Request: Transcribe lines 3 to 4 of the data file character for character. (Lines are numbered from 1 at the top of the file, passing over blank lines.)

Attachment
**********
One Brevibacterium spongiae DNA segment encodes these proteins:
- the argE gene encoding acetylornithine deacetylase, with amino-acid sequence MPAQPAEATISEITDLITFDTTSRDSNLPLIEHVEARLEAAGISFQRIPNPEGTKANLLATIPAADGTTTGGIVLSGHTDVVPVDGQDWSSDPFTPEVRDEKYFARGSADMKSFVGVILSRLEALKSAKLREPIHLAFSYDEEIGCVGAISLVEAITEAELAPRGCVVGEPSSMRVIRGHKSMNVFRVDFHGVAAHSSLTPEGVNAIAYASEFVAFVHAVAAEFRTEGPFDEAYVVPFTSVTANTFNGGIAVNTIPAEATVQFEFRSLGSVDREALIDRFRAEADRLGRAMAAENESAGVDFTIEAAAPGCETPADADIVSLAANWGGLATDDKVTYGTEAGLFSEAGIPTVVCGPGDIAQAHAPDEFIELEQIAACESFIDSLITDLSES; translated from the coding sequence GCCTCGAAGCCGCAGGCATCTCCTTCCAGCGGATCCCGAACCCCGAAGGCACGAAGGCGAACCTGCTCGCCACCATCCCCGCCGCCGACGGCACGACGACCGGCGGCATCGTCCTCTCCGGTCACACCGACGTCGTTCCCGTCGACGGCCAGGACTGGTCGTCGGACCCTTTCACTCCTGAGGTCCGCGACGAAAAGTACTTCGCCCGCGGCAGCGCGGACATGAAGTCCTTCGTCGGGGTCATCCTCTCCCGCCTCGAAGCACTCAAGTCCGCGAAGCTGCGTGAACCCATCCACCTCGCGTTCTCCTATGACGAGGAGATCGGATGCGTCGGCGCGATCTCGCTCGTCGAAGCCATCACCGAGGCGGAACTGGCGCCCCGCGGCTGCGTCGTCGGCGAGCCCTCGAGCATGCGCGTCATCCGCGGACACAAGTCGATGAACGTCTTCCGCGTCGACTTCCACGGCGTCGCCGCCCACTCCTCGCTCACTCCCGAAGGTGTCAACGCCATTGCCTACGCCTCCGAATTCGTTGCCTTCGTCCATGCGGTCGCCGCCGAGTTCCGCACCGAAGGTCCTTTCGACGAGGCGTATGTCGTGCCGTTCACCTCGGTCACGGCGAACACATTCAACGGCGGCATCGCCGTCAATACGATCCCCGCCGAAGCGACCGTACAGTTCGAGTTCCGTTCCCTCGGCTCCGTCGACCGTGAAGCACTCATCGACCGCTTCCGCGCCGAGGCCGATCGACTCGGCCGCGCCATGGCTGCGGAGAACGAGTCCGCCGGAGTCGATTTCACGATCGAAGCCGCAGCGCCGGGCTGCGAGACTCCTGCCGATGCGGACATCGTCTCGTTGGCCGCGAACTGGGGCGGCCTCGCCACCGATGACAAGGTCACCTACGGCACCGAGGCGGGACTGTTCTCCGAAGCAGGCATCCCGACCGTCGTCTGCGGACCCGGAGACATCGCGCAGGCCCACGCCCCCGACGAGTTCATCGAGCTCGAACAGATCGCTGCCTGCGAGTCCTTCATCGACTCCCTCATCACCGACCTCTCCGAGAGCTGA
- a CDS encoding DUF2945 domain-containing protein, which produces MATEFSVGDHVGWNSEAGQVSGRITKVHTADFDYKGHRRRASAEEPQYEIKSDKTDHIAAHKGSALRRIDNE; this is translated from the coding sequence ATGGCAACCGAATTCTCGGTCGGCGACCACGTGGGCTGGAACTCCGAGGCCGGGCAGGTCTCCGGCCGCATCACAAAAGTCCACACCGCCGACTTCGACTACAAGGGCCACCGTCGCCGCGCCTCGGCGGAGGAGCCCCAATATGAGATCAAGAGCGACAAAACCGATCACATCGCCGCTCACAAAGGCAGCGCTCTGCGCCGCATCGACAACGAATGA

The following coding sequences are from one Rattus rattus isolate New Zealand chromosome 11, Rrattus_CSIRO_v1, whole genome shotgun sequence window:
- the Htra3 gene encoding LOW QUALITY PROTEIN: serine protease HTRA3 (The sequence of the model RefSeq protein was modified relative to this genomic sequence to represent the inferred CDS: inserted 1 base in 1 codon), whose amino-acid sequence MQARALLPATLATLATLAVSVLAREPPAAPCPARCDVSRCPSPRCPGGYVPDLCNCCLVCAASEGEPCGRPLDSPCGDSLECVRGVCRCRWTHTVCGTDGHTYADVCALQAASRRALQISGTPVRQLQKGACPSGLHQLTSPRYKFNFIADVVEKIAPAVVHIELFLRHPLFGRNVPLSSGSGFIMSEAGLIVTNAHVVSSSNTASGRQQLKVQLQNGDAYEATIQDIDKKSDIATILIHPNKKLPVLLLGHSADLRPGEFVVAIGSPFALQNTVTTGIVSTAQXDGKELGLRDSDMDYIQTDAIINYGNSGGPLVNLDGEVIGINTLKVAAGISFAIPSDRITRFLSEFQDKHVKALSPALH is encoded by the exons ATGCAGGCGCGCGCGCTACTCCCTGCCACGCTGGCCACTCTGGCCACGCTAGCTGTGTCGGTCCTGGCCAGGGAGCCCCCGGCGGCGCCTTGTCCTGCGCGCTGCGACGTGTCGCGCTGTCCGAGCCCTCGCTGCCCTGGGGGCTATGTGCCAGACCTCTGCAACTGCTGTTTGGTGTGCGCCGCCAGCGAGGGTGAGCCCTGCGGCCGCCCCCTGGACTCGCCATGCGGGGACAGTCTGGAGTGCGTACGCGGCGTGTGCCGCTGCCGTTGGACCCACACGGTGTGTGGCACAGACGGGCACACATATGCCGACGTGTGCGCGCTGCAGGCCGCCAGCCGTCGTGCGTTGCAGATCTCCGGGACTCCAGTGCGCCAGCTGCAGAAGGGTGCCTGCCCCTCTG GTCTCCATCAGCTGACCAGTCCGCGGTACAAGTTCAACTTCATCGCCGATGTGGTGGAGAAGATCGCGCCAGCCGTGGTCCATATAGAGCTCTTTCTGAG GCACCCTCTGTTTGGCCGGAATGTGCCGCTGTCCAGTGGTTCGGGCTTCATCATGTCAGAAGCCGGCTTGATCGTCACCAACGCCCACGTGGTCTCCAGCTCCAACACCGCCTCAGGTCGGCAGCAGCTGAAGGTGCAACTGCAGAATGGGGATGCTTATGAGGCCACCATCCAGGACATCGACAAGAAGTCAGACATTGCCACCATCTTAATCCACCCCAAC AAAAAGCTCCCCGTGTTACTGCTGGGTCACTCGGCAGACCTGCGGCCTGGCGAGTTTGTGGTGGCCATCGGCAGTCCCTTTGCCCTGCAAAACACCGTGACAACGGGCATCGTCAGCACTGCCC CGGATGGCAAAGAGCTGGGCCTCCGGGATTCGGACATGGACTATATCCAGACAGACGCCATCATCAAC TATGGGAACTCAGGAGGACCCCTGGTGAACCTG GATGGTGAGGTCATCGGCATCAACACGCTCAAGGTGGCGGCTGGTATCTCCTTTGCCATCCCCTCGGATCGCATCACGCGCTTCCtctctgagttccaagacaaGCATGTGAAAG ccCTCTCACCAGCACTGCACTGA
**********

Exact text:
- a CDS encoding DUF2945 domain-containing protein, which produces MATEFSVGDHVGWNSEAGQVSGRITKVHTADFDYKGHRRRASAEEPQYEIKSDKTDHIAAHKGSALRRIDNE; this is translated from the coding sequence ATGGCAACCGAATTCTCGGTCGGCGACCACGTGGGCTGGAACTCCGAGGCCGGGCAGGTCTCCGGCCGCATCACAAAAGTCCACACCGCCGACTTCGACTACAAGGGCCACCGTCGCCGCGCCTCGGCGGAGGAGCCCCAATATGAGATCAAGAGCGACAAAACCGATCACATCGCCGCTCACAAAGGCAGCGCTCTGCGCCGCATCGACAACGAATGA

The following coding sequences are from one Rattus rattus isolate New Zealand chromosome 11, Rrattus_CSIRO_v1, whole genome shotgun sequence window: